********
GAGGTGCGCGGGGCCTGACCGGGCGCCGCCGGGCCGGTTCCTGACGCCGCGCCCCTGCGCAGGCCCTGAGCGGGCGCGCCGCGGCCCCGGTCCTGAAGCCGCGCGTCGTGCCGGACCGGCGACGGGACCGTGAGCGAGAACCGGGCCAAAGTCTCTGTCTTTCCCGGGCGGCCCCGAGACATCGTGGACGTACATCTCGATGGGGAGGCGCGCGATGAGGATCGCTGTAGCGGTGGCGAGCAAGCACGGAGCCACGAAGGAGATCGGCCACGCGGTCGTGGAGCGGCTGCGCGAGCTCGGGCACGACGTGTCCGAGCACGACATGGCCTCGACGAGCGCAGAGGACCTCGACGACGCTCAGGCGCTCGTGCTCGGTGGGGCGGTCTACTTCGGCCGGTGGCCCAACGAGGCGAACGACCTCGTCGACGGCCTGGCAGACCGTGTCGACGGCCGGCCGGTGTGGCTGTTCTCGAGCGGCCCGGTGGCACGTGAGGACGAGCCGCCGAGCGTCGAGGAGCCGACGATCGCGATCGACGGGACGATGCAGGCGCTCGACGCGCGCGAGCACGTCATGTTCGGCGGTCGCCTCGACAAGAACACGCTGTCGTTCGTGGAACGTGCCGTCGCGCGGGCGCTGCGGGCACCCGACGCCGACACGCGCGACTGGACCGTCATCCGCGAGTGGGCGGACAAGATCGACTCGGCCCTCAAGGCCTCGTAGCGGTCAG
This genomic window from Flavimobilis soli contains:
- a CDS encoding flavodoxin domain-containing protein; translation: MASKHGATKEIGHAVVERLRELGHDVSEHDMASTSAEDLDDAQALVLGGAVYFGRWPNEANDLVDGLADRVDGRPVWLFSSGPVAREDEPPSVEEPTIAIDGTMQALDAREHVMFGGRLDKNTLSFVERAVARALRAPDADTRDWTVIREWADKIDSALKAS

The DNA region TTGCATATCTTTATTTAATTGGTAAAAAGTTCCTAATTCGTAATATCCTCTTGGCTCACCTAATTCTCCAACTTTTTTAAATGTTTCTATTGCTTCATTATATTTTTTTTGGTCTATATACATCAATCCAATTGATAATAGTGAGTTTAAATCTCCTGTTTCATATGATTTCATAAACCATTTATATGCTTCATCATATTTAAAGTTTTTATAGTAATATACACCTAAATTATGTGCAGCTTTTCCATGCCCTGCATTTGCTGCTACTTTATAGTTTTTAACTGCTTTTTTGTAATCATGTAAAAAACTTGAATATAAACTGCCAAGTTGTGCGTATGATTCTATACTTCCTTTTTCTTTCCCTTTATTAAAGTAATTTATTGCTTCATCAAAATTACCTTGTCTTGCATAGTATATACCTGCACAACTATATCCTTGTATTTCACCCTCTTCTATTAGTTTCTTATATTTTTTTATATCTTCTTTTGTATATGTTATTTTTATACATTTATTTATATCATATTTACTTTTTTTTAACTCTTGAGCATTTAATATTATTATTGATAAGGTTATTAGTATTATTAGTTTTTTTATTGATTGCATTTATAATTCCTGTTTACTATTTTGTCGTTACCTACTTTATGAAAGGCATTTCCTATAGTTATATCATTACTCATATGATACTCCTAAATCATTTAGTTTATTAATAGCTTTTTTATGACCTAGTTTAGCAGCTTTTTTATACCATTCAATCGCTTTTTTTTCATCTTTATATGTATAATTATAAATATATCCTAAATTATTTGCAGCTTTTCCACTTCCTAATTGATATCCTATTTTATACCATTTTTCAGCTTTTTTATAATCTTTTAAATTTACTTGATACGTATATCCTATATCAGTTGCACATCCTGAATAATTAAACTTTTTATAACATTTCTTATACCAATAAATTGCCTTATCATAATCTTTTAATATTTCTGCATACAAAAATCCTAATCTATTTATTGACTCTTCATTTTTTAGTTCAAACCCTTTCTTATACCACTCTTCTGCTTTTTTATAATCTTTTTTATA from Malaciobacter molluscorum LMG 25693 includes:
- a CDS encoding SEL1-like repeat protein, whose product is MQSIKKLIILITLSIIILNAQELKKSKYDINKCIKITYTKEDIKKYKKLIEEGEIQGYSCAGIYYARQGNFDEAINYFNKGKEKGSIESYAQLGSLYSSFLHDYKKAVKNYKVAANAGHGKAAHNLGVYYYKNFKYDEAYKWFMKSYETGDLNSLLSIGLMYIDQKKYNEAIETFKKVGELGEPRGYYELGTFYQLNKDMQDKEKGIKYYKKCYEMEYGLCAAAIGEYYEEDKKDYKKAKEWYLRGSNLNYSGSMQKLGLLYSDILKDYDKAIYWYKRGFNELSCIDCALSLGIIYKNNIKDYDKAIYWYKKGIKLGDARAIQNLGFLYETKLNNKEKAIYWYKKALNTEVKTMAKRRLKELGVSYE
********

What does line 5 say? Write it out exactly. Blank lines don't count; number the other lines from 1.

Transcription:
- a CDS encoding SEL1-like repeat protein, whose product is MQSIKKLIILITLSIIILNAQELKKSKYDINKCIKITYTKEDIKKYKKLIEEGEIQGYSCAGIYYARQGNFDEAINYFNKGKEKGSIESYAQLGSLYSSFLHDYKKAVKNYKVAANAGHGKAAHNLGVYYYKNFKYDEAYKWFMKSYETGDLNSLLSIGLMYIDQKKYNEAIETFKKVGELGEPRGYYELGTFYQLNKDMQDKEKGIKYYKKCYEMEYGLCAAAIGEYYEEDKKDYKKAKEWYLRGSNLNYSGSMQKLGLLYSDILKDYDKAIYWYKRGFNELSCIDCALSLGIIYKNNIKDYDKAIYWYKKGIKLGDARAIQNLGFLYETKLNNKEKAIYWYKKALNTEVKTMAKRRLKELGVSYE